Former CEO of 888 to be questioned in France
Not for the first time, French authorities are asking questions about the activities of online gambling companies. Having questioned executives of Austria's BWin.com in recent months, they now want to speak to the ex-CEO of 888 Holdings plc.
In a statement to the London Stock Exchange, 888 Holdings plc said:
"888 is aware of potential press speculation with regard to its French activities.
888 confirms that its non-executive director and former Chief Executive Officer, John Anderson, has been asked to attend an interview with the French authorities.
888 is in consultation with its legal advisers with regards to this inquiry and further announcements will be made in due course if appropriate.
Revenue and income from French customers represents an immaterial percentage of the Company's business."
888 Holdings' share price ended the day down almost 10% as investors made for the hills. Many of 888's rivals' share prices, such as those of Party Gaming, Ladbrokes, Paddy Power and William Hill also took a drop but only Party's matched 888 for severity as the latter three UK and Irish based companies are well insulated by their property betting estates.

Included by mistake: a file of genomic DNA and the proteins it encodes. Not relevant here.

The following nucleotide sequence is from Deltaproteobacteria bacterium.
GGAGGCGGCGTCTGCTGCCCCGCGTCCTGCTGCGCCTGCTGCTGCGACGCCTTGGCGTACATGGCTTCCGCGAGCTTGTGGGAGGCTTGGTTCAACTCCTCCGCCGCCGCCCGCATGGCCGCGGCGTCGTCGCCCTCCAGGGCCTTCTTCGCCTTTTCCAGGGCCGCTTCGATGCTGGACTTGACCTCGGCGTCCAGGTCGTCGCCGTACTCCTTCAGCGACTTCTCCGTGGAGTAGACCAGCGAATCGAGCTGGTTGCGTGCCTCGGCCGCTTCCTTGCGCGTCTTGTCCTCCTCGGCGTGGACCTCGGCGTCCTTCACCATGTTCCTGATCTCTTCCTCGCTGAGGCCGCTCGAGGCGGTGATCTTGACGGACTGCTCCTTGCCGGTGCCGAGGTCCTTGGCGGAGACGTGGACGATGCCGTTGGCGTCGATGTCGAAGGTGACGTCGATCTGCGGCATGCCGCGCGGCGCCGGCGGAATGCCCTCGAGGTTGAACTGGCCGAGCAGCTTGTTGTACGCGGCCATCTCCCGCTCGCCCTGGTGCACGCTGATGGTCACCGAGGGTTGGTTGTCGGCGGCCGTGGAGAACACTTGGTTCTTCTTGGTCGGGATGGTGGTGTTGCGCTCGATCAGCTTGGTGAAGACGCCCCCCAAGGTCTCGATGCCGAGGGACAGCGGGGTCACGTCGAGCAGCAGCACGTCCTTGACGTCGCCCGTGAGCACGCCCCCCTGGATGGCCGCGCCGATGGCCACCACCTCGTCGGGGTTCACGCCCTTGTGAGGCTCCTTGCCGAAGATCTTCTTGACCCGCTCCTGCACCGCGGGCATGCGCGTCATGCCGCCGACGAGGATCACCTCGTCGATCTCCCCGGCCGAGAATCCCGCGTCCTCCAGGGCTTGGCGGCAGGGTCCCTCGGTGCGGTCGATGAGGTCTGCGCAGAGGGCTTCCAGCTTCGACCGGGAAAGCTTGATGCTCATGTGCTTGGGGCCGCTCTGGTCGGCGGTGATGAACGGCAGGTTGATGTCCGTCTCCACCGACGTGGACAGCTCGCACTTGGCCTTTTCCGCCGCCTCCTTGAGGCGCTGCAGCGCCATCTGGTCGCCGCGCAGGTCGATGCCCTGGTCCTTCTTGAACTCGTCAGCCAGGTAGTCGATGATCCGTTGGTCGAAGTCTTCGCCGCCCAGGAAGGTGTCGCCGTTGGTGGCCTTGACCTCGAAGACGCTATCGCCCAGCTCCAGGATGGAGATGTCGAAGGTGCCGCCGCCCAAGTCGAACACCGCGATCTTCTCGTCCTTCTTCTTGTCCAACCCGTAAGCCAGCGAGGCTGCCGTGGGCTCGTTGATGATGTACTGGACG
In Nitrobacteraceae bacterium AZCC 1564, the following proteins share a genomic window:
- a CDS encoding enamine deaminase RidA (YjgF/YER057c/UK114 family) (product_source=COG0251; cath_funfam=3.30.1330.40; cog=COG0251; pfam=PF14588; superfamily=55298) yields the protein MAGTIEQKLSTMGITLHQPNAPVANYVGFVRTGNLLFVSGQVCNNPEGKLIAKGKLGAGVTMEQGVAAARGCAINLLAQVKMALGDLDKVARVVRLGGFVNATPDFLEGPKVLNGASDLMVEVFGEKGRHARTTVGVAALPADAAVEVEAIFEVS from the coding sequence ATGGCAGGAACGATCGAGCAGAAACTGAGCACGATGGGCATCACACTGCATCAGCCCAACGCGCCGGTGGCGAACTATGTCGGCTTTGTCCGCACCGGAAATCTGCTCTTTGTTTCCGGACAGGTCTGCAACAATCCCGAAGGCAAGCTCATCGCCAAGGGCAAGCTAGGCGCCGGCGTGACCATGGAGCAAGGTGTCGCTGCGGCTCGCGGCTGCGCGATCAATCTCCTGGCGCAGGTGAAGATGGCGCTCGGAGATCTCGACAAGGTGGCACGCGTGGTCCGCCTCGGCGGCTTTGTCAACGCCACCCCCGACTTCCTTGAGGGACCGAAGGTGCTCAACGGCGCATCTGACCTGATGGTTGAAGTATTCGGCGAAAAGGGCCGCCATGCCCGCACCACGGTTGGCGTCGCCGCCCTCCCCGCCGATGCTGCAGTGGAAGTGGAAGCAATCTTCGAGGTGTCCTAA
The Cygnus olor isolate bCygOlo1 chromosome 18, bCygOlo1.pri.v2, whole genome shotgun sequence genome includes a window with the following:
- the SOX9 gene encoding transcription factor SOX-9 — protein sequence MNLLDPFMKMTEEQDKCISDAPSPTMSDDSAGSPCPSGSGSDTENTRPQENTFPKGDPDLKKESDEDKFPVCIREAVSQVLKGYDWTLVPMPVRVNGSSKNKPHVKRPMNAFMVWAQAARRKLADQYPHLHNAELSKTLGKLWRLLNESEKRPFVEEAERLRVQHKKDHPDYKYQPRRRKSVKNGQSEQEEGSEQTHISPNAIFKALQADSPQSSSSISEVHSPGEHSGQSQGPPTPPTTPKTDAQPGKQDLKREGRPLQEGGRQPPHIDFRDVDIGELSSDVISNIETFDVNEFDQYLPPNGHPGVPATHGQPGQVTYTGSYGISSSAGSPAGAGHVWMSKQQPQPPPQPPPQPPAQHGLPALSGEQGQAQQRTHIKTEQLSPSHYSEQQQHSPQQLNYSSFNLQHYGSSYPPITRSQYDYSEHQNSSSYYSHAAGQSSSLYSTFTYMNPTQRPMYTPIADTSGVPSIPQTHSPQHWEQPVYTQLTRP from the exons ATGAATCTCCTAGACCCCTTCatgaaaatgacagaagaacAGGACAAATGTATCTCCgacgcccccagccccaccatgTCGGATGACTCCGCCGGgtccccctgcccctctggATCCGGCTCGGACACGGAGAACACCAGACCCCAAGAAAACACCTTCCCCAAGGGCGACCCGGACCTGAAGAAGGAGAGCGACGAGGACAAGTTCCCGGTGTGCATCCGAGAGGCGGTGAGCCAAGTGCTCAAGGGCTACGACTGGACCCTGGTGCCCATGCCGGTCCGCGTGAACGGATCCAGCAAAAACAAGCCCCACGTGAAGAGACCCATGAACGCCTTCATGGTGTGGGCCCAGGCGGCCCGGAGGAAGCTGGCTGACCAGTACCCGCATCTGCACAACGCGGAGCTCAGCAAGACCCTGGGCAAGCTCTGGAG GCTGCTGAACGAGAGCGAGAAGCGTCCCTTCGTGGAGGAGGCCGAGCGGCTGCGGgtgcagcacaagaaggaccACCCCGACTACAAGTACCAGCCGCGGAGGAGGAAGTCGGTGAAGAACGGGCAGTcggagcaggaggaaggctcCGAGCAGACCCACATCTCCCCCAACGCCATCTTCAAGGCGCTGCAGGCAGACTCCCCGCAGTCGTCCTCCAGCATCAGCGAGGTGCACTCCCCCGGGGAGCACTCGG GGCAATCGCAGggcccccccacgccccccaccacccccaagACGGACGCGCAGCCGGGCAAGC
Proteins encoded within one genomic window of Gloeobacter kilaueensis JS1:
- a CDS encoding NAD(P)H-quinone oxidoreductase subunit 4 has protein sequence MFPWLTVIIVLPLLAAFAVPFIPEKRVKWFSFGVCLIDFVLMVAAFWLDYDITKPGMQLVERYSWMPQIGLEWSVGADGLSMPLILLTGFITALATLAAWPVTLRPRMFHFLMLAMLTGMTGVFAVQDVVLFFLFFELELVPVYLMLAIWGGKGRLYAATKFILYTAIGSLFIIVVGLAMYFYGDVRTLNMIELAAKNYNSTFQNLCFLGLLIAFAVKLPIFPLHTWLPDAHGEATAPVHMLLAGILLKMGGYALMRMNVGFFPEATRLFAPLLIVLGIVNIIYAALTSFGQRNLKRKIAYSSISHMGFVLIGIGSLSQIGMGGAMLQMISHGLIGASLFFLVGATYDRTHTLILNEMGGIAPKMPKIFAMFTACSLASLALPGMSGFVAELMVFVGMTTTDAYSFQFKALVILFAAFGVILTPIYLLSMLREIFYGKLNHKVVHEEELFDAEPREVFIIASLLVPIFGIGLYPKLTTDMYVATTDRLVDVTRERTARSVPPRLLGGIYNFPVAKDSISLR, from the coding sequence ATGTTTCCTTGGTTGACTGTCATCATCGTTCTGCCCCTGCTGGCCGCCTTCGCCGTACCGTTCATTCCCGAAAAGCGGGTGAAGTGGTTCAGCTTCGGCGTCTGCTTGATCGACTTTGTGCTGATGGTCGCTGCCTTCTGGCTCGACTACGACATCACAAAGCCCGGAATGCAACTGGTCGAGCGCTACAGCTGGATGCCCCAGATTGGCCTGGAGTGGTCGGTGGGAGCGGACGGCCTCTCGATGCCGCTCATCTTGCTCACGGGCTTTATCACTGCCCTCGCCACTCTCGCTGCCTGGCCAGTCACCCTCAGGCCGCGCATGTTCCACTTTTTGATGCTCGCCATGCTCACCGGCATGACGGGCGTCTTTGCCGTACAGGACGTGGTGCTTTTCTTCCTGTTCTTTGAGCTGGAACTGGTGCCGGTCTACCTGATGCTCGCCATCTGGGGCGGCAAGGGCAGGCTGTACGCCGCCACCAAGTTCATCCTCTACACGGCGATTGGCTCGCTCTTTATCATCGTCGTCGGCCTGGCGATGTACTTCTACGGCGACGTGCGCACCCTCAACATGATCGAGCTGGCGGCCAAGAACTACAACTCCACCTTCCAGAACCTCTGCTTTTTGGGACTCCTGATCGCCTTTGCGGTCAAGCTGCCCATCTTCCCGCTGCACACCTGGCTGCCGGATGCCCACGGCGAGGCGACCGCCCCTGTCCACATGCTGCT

There is no further information about the nature of the issues about which the French want to speak to Mr Anderson. Some reports speculate about 888's interest in sponsoring the French football team Toulouse, a deal since cancelled.
Apart from the BWin arrests, there has recently been stark evidence of life being made uncomfortable in France for online gaming companies, affecting the live scene too. One of the big European live poker events, the European Poker Tour leg at Deauville, was cancelled at short notice causing disarray. The EPT is heavily backed by Pokerstars.com and there are many who would point to that association as a possible cause of the action.
Reports also point out that the French state itself has monopoly interests in two betting operations, Pari-Mutuel-Urbain (betting) and Francaise de Jeux (gaming). It is well-known that France is generally fiercely protective toward any of its industries that are considered under threat from foreign operations, not just in gaming.
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